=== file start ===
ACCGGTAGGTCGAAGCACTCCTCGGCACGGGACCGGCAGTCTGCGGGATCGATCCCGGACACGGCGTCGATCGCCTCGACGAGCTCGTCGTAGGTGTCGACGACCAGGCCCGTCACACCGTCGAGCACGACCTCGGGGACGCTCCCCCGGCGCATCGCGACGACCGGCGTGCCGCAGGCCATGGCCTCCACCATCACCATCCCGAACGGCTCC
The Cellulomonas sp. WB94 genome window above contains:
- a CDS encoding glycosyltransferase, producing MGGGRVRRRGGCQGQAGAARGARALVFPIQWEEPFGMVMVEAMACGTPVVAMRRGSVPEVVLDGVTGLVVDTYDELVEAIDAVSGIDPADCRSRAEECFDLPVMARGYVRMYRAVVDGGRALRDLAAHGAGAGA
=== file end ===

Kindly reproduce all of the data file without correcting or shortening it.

ACCGGTAGGTCGAAGCACTCCTCGGCACGGGACCGGCAGTCTGCGGGATCGATCCCGGACACGGCGTCGATCGCCTCGACGAGCTCGTCGTAGGTGTCGACGACCAGGCCCGTCACACCGTCGAGCACGACCTCGGGGACGCTCCCCCGGCGCATCGCGACGACCGGCGTGCCGCAGGCCATGGCCTCCACCATCACCATCCCGAACGGCTCC
The Cellulomonas sp. WB94 genome window above contains:
- a CDS encoding glycosyltransferase, producing MGGGRVRRRGGCQGQAGAARGARALVFPIQWEEPFGMVMVEAMACGTPVVAMRRGSVPEVVLDGVTGLVVDTYDELVEAIDAVSGIDPADCRSRAEECFDLPVMARGYVRMYRAVVDGGRALRDLAAHGAGAGA